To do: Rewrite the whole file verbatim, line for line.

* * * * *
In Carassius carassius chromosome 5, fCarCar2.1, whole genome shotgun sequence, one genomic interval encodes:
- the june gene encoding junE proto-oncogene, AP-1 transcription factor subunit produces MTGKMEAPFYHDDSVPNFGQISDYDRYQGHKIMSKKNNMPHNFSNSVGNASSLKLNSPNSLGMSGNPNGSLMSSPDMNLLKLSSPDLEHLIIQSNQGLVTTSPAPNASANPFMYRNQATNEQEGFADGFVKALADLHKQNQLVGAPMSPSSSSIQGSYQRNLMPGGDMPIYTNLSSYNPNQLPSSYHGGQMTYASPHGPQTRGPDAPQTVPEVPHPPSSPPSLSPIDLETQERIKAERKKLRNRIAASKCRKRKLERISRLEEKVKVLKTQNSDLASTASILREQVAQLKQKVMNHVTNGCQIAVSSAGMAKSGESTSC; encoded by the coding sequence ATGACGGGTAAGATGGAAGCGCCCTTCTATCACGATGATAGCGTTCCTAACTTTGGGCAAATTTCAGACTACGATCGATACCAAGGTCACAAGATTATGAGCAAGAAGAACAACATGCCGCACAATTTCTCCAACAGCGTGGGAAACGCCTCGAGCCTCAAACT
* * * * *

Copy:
In Carassius carassius chromosome 5, fCarCar2.1, whole genome shotgun sequence, one genomic interval encodes:
- the june gene encoding junE proto-oncogene, AP-1 transcription factor subunit produces MTGKMEAPFYHDDSVPNFGQISDYDRYQGHKIMSKKNNMPHNFSNSVGNASSLKLNSPNSLGMSGNPNGSLMSSPDMNLLKLSSPDLEHLIIQSNQGLVTTSPAPNASANPFMYRNQATNEQEGFADGFVKALADLHKQNQLVGAPMSPSSSSIQGSYQRNLMPGGDMPIYTNLSSYNPNQLPSSYHGGQMTYASPHGPQTRGPDAPQTVPEVPHPPSSPPSLSPIDLETQERIKAERKKLRNRIAASKCRKRKLERISRLEEKVKVLKTQNSDLASTASILREQVAQLKQKVMNHVTNGCQIAVSSAGMAKSGESTSC; encoded by the coding sequence ATGACGGGTAAGATGGAAGCGCCCTTCTATCACGATGATAGCGTTCCTAACTTTGGGCAAATTTCAGACTACGATCGATACCAAGGTCACAAGATTATGAGCAAGAAGAACAACATGCCGCACAATTTCTCCAACAGCGTGGGAAACGCCTCGAGCCTCAAACT